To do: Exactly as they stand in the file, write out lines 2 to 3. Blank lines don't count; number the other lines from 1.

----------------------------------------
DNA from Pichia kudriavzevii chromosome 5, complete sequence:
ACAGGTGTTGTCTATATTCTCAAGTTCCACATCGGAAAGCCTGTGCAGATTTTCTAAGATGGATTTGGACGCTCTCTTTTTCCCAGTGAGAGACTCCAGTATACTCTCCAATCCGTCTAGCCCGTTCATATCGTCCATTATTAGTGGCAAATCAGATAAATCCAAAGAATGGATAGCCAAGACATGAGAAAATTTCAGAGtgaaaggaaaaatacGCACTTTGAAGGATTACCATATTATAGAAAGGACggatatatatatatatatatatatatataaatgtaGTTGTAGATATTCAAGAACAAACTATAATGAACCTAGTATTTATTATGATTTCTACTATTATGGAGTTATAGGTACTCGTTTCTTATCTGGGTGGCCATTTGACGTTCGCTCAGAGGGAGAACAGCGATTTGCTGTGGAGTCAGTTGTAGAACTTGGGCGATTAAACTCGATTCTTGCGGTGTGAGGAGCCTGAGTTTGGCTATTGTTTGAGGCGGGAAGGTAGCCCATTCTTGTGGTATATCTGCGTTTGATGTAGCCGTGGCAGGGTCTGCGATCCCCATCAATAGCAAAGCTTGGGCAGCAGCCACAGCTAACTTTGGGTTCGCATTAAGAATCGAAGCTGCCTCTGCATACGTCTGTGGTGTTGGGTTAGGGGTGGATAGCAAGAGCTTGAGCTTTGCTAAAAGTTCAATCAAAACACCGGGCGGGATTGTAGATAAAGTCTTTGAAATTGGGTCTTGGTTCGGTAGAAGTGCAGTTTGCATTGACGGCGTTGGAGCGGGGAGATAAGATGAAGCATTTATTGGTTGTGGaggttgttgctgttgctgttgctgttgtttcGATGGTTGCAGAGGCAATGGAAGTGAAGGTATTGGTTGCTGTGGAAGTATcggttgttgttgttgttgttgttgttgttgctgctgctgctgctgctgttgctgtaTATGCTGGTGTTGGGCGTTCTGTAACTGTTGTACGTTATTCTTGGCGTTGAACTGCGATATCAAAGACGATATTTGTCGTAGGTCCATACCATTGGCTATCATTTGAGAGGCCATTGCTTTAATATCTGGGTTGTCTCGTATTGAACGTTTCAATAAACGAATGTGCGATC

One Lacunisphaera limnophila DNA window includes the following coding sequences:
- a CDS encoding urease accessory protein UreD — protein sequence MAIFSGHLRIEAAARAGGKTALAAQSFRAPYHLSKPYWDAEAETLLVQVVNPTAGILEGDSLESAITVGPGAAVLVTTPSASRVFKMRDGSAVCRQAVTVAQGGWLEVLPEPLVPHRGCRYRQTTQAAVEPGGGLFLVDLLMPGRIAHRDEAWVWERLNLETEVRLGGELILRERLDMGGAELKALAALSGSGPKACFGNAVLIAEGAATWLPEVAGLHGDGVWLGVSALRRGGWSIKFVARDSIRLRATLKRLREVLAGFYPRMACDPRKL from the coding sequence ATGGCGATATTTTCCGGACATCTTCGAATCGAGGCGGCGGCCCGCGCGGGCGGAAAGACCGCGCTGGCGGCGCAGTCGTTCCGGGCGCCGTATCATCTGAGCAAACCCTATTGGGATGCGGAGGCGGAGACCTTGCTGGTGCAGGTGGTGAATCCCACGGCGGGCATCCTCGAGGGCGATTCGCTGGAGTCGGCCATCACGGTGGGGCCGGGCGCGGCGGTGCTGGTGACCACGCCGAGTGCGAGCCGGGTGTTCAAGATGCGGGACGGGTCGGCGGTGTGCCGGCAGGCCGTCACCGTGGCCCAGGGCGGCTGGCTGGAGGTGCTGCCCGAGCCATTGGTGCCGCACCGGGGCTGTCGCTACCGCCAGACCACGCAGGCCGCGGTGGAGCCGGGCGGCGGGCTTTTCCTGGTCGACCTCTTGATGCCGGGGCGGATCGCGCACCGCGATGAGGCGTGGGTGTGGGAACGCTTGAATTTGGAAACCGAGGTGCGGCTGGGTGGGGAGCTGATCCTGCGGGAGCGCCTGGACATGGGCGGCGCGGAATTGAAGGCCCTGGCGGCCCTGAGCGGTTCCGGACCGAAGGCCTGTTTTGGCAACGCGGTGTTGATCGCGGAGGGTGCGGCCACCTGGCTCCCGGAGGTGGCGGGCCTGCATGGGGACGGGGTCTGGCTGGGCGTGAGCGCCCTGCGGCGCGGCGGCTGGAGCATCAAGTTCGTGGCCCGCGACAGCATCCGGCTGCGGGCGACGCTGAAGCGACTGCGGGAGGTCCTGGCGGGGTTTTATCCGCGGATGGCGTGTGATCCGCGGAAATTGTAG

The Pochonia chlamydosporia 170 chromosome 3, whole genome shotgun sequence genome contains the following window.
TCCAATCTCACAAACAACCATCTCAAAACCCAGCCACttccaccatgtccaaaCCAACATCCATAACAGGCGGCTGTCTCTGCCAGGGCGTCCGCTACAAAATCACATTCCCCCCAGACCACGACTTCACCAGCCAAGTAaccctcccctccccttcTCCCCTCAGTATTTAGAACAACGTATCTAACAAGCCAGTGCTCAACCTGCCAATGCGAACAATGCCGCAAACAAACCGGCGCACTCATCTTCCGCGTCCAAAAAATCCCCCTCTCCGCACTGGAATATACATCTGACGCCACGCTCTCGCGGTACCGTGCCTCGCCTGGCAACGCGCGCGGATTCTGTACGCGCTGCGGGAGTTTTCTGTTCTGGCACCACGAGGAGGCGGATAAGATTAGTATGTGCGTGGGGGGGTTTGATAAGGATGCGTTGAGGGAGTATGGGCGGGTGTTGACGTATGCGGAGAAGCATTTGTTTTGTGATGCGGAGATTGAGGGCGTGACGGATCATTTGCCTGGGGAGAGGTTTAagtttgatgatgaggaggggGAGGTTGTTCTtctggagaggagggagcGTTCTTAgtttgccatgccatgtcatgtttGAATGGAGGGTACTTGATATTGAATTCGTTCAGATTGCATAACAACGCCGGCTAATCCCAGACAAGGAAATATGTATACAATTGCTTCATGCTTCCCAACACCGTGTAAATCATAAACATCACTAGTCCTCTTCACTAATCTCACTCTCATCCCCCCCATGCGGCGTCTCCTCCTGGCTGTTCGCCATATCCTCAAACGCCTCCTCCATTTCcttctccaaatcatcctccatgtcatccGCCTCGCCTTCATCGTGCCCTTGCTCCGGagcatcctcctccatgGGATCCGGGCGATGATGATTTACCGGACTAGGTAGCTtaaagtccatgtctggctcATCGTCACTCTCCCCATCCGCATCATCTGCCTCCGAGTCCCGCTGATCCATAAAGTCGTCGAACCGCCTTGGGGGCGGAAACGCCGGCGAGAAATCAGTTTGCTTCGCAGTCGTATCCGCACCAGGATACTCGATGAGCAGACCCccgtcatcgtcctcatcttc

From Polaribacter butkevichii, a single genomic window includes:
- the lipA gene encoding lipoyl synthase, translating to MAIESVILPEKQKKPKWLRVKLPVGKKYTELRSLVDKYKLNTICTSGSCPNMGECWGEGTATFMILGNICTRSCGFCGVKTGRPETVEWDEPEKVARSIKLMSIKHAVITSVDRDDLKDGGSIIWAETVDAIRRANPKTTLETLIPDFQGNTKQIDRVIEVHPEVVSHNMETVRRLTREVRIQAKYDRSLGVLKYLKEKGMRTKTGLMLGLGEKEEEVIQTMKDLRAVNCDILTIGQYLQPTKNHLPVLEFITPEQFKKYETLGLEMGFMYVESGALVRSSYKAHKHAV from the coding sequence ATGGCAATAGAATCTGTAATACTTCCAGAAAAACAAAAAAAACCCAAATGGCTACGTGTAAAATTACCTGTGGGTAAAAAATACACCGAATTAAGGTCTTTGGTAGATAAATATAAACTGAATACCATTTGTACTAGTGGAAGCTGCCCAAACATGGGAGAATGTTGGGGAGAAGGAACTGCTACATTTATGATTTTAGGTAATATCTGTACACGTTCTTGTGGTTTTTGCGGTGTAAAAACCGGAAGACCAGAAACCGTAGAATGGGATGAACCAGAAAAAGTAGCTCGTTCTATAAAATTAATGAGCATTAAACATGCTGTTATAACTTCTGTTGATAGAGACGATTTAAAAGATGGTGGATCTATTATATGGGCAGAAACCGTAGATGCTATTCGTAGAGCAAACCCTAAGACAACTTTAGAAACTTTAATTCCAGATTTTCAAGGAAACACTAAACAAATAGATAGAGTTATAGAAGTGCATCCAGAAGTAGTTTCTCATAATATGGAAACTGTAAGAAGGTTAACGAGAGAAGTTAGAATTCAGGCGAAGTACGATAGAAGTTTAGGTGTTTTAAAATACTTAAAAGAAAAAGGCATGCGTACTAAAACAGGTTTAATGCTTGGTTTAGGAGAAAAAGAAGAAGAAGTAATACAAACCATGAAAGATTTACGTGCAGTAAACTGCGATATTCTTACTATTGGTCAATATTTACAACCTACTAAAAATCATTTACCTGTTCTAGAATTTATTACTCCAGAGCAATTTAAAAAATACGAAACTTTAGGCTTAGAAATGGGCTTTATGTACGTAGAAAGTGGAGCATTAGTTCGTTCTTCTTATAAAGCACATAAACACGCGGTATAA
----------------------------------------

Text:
ACAGGTGTTGTCTATATTCTCAAGTTCCACATCGGAAAGCCTGTGCAGATTTTCTAAGATGGATTTGGACGCTCTCTTTTTCCCAGTGAGAGACTCCAGTATACTCTCCAATCCGTCTAGCCCGTTCATATCGTCCATTATTAGTGGCAAATCAGATAAATCCAAAGAATGGATAGCCAAGACATGAGAAAATTTCAGAGtgaaaggaaaaatacGCACTTTGAAGGATTACCATATTATAGAAAGGACggatatatatatatatatatatatatataaatgtaGTTGTAGATATTCAAGAACAAACTATAATGAACCTAGTATTTATTATGATTTCTACTATTATGGAGTTATAGGTACTCGTTTCTTATCTGGGTGGCCATTTGACGTTCGCTCAGAGGGAGAACAGCGATTTGCTGTGGAGTCAGTTGTAGAACTTGGGCGATTAAACTCGATTCTTGCGGTGTGAGGAGCCTGAGTTTGGCTATTGTTTGAGGCGGGAAGGTAGCCCATTCTTGTGGTATATCTGCGTTTGATGTAGCCGTGGCAGGGTCTGCGATCCCCATCAATAGCAAAGCTTGGGCAGCAGCCACAGCTAACTTTGGGTTCGCATTAAGAATCGAAGCTGCCTCTGCATACGTCTGTGGTGTTGGGTTAGGGGTGGATAGCAAGAGCTTGAGCTTTGCTAAAAGTTCAATCAAAACACCGGGCGGGATTGTAGATAAAGTCTTTGAAATTGGGTCTTGGTTCGGTAGAAGTGCAGTTTGCATTGACGGCGTTGGAGCGGGGAGATAAGATGAAGCATTTATTGGTTGTGGaggttgttgctgttgctgttgctgttgtttcGATGGTTGCAGAGGCAATGGAAGTGAAGGTATTGGTTGCTGTGGAAGTATcggttgttgttgttgttgttgttgttgttgctgctgctgctgctgctgttgctgtaTATGCTGGTGTTGGGCGTTCTGTAACTGTTGTACGTTATTCTTGGCGTTGAACTGCGATATCAAAGACGATATTTGTCGTAGGTCCATACCATTGGCTATCATTTGAGAGGCCATTGCTTTAATATCTGGGTTGTCTCGTATTGAACGTTTCAATAAACGAATGTGCGATC

One Lacunisphaera limnophila DNA window includes the following coding sequences: